The Photographers Gallery
I visited The Photographers Gallery at the beginning of this month. It is located just off Oxford Circus which is why I thought it would be packed however it is nicely hidden from the ordinary tourists view; a quiet gem in the centre of chaotic London.
To get the full experience I bought a pass letting me in to all the exhibitions and I’m glad that I did.
Floor 2 to floor 4 were quite disappointing. It consisted of pictures of “Men and Women” by Tom Wood made between the year 1973 and early 2000s. It was a celebration of the city of Liverpool showing the city as well as portraits of family and friends and some strangers which I didn’t find very intriguing.
Floor 3 included a piece by Raghubi Singh. It was put up in a small room where people could leave their interpretations of the piece. I like the idea of giving feedback this way because it looks at peoples psychology and how different people can view things in a different light depending on their life experiences. It touches on the idea of polysemic reading as a theory for making media products relatable to a range of people in variety of ways. Here is a picture of the caption under the artwork:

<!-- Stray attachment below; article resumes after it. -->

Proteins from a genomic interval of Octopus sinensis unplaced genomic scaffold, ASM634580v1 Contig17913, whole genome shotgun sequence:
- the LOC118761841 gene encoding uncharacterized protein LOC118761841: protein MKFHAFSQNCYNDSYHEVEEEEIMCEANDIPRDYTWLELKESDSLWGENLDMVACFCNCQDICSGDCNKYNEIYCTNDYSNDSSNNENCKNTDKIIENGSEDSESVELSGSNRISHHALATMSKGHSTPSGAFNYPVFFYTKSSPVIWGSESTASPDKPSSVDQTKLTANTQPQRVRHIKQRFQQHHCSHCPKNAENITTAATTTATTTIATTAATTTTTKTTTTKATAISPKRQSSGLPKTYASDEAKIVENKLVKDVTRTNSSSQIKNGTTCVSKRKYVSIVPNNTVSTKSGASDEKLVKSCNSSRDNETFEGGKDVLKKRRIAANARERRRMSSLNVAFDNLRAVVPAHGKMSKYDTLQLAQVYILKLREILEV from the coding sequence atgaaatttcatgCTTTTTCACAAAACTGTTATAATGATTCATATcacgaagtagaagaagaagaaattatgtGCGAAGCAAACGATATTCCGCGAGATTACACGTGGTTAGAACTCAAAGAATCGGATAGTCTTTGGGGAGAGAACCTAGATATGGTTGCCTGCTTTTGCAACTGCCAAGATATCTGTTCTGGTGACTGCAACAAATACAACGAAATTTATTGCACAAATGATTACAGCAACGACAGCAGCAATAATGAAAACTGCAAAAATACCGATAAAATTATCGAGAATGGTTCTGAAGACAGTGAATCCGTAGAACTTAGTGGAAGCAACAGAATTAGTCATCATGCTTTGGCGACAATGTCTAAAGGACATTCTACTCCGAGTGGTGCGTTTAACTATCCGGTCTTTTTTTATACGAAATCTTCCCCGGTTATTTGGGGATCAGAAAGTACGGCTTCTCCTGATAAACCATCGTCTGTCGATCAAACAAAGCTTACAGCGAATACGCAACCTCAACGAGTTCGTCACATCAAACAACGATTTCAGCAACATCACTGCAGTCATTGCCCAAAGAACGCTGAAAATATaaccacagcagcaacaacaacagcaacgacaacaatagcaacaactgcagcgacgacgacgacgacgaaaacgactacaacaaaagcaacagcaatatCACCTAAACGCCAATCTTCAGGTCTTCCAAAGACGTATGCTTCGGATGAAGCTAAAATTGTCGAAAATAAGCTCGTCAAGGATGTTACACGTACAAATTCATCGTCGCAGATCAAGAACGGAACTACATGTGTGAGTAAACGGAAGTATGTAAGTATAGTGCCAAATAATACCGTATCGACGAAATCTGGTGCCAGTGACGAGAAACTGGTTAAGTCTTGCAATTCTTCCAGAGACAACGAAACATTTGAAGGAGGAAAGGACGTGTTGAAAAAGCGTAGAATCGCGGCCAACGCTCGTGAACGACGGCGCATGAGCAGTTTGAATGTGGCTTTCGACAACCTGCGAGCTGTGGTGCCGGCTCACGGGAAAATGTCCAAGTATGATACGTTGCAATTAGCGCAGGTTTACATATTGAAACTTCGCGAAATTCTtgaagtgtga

Floor 4 and 5 required a pass to go through (the pass was simply a red circle stuck to my coat which I currently hold in my wallet). These floors held an exhibition called the Shooting Gallery which I found fascinating.
The exposition showed a range of pictures from (mainly)German carnivals made in a very special way. A sensor was built behind the target and as the participant shoots it it takes a picture. The person literally shoots a picture of him/her self. Erik Kessel made an exhibition about a woman who really liked this idea and decided to “shoot herself” every year at a local carnival. This inspired Erik Kessel to make an exhibition featuring her in every picture and he added it his collection of “in almost every picture no.7” the picture on the left is a sample picture from his website :
The pictures were taken between the years of 1936 and 2009 and it is still going on. The pictures showed many changes that happened to both the subject and the carnival. From simple changes in clothing styles to more personal things happening to the old lady. I noted some changes that I noticed; Ria van Dijk is the subject and as she gets older I noticed her getting new glasses in 1954, 1964 and 1977, new watch in 1993 and a cane around 2006. I think this is fascinating because we can learn a little bit about the person without knowing that person at all.
Floor 5 continued with the same theme however it was made more experimental and more obviously artistic. Some of the artists were Jean-Francois Lecourt, Steven Pippin and Rudolf Steiner. They all experience with shooting the camera itself to create a picture by letting the light in through the hole in the lens. It created a variety of effects from simply having a bullet hole through the photo to photographs which have no detail or specific shapes but play with the idea of light and dark and colours.